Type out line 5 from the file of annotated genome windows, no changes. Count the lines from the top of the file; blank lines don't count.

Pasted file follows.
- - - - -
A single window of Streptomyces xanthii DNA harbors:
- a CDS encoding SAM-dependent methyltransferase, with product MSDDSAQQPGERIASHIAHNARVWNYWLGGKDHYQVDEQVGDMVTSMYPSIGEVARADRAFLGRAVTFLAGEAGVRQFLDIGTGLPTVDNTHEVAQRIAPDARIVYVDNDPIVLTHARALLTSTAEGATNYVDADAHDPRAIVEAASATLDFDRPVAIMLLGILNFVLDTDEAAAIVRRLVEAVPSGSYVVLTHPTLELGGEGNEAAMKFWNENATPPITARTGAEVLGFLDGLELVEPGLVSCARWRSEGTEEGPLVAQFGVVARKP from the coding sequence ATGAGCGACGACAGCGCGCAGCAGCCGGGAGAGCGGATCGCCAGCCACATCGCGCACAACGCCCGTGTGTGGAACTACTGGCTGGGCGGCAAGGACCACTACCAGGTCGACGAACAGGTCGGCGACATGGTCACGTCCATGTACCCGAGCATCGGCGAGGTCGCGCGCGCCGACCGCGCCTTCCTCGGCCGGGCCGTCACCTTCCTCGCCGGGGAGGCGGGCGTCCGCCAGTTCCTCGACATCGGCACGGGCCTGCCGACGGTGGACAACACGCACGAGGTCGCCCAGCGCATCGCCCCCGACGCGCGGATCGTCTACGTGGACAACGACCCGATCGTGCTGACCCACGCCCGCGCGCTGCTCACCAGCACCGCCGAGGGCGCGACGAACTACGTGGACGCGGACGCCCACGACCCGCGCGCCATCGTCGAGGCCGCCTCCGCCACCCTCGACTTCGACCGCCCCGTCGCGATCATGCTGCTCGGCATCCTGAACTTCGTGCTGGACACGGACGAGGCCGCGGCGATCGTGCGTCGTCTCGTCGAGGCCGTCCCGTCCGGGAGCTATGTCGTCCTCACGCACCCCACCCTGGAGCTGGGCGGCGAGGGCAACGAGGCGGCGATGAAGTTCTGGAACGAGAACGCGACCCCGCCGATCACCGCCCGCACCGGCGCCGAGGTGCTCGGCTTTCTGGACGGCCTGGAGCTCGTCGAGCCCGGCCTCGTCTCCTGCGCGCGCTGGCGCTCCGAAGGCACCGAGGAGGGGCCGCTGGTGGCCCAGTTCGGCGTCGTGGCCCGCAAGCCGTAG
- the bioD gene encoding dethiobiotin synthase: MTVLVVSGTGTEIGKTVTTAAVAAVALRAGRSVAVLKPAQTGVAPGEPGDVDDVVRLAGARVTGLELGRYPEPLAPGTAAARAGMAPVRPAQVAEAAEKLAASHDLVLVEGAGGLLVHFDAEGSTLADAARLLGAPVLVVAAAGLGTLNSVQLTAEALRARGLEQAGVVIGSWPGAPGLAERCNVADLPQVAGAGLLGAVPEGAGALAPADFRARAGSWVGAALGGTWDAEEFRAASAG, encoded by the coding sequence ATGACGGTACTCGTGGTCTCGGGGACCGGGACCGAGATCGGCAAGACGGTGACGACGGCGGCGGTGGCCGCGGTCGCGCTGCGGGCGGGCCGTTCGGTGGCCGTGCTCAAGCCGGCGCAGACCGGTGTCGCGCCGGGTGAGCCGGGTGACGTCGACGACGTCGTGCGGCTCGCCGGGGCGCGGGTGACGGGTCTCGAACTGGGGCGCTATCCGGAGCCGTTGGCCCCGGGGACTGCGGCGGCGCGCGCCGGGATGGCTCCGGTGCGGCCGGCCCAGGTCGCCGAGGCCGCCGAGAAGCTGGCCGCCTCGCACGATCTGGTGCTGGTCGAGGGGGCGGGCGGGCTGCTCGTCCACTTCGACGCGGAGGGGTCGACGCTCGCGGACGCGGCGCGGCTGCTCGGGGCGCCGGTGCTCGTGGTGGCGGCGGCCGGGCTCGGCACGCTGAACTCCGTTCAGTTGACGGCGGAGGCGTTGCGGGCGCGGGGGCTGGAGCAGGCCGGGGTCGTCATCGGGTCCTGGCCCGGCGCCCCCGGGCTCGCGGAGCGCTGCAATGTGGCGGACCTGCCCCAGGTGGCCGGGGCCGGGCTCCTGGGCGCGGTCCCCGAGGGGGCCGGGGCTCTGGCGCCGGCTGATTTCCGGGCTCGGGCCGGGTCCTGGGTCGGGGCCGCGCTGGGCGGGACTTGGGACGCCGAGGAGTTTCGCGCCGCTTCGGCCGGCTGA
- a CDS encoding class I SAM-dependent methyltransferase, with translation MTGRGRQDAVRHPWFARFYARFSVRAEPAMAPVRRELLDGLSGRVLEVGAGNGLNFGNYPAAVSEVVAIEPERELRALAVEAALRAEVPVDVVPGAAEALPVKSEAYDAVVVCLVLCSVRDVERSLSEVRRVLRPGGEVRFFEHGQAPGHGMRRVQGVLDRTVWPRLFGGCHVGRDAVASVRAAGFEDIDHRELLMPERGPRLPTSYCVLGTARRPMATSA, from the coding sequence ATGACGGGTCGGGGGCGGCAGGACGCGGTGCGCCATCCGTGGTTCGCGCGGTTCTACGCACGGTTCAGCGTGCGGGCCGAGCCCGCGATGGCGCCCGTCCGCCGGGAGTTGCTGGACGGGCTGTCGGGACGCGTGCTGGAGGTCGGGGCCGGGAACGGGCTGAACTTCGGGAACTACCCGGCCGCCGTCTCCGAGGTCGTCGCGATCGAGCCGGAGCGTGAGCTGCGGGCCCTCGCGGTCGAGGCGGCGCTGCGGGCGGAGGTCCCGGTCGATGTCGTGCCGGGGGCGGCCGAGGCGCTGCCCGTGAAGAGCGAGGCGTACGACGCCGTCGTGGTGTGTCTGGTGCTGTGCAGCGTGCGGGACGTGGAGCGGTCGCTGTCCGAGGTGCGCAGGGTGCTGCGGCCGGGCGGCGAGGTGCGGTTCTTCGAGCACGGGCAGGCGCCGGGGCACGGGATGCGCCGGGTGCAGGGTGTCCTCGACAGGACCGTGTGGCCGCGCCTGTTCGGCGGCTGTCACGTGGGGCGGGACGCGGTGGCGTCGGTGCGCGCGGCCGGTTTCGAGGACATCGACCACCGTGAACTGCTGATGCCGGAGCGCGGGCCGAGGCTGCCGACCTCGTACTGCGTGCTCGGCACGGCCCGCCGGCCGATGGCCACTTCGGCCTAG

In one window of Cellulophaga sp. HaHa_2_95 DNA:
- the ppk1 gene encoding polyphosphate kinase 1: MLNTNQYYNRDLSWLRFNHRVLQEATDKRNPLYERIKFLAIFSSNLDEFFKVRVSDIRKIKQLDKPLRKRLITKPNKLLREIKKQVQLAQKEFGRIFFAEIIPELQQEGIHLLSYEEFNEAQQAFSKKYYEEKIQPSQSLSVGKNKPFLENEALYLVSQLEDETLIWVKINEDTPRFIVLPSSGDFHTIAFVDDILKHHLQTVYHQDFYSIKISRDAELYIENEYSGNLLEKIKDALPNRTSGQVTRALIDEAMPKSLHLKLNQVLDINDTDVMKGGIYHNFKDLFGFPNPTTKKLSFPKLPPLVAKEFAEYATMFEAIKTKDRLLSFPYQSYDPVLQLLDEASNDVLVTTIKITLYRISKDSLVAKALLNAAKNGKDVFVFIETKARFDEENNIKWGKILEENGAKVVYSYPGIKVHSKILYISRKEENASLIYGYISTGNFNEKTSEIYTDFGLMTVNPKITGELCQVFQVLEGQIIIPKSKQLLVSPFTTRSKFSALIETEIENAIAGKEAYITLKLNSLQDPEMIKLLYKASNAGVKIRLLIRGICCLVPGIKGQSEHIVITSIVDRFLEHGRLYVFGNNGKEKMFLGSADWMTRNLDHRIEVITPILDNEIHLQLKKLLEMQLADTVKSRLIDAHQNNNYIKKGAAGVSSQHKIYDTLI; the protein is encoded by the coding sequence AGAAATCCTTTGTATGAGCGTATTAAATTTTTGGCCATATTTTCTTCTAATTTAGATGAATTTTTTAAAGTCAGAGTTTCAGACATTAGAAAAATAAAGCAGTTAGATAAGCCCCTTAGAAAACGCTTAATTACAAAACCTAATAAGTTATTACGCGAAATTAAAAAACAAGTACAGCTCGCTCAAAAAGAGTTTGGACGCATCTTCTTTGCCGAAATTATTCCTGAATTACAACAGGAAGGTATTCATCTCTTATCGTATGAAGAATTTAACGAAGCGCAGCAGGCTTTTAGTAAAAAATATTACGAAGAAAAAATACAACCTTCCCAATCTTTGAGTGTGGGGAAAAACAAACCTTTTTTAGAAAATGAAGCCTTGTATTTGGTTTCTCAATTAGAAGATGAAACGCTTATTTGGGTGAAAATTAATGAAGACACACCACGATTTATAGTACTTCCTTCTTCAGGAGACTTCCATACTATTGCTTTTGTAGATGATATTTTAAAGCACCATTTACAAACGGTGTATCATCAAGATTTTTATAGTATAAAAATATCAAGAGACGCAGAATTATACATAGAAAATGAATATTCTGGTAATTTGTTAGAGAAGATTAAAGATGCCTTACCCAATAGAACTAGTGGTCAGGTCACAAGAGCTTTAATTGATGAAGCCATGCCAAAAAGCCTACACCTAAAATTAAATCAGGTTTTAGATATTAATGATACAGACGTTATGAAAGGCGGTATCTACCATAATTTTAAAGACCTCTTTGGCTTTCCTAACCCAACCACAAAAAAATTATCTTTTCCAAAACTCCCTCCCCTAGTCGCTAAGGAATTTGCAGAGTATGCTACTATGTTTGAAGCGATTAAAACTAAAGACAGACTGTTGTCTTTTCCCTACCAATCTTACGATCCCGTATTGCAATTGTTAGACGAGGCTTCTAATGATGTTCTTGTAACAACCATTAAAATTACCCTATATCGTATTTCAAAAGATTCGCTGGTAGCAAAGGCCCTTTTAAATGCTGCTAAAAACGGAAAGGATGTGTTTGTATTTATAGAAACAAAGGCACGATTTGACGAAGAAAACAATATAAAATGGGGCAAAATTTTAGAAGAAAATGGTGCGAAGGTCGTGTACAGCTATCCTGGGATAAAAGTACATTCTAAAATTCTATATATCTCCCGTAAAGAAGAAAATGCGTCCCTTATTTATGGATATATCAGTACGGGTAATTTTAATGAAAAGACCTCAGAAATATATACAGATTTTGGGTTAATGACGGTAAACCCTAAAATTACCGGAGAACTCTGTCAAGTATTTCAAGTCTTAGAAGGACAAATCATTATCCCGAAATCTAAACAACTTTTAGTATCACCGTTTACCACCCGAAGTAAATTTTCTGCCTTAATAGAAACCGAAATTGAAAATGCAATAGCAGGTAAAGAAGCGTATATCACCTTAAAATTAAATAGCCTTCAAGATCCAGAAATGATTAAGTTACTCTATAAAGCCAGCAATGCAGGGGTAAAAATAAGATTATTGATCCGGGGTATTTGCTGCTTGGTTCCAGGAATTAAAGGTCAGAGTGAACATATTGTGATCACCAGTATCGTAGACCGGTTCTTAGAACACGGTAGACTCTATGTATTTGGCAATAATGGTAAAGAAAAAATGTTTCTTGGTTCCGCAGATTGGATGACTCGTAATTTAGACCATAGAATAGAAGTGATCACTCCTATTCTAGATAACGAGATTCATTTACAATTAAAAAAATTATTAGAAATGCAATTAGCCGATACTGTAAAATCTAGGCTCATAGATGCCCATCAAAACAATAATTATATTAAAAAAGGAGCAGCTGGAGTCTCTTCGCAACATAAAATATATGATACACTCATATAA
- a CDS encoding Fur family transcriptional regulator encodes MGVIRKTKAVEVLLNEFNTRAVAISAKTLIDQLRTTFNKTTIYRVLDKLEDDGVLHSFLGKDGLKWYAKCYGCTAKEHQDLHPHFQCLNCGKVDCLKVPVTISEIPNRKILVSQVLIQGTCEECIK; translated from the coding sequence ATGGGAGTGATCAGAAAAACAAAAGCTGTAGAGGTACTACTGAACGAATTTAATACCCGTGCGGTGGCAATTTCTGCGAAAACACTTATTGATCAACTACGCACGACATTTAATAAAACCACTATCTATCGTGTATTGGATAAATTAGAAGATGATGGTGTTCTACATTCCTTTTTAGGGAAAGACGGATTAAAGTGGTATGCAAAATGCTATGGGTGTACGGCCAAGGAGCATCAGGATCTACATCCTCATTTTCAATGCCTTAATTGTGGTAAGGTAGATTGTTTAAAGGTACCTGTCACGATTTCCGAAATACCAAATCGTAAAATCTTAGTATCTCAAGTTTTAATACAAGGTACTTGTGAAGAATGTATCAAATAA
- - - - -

In one window of Cellulophaga sp. HaHa_2_95 DNA: